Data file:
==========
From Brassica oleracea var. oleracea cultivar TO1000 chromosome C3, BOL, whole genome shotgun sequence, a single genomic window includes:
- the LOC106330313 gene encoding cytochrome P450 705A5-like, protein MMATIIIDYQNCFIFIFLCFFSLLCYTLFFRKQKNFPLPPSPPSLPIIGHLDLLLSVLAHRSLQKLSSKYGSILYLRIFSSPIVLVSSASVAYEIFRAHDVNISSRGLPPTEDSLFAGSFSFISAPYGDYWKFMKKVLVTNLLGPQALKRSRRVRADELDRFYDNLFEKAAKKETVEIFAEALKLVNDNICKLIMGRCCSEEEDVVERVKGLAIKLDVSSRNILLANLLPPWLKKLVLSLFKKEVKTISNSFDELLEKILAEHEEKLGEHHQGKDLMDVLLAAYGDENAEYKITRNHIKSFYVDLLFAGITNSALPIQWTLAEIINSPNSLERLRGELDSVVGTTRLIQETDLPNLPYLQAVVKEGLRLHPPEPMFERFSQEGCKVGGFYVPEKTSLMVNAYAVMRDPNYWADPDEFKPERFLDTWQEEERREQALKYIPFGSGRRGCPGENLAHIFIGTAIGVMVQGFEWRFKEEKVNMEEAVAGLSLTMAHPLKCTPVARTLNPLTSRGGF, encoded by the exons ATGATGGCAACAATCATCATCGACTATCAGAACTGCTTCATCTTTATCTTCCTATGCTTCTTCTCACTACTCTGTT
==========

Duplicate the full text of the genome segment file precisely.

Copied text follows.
From Brassica oleracea var. oleracea cultivar TO1000 chromosome C3, BOL, whole genome shotgun sequence, a single genomic window includes:
- the LOC106330313 gene encoding cytochrome P450 705A5-like, protein MMATIIIDYQNCFIFIFLCFFSLLCYTLFFRKQKNFPLPPSPPSLPIIGHLDLLLSVLAHRSLQKLSSKYGSILYLRIFSSPIVLVSSASVAYEIFRAHDVNISSRGLPPTEDSLFAGSFSFISAPYGDYWKFMKKVLVTNLLGPQALKRSRRVRADELDRFYDNLFEKAAKKETVEIFAEALKLVNDNICKLIMGRCCSEEEDVVERVKGLAIKLDVSSRNILLANLLPPWLKKLVLSLFKKEVKTISNSFDELLEKILAEHEEKLGEHHQGKDLMDVLLAAYGDENAEYKITRNHIKSFYVDLLFAGITNSALPIQWTLAEIINSPNSLERLRGELDSVVGTTRLIQETDLPNLPYLQAVVKEGLRLHPPEPMFERFSQEGCKVGGFYVPEKTSLMVNAYAVMRDPNYWADPDEFKPERFLDTWQEEERREQALKYIPFGSGRRGCPGENLAHIFIGTAIGVMVQGFEWRFKEEKVNMEEAVAGLSLTMAHPLKCTPVARTLNPLTSRGGF, encoded by the exons ATGATGGCAACAATCATCATCGACTATCAGAACTGCTTCATCTTTATCTTCCTATGCTTCTTCTCACTACTCTGTT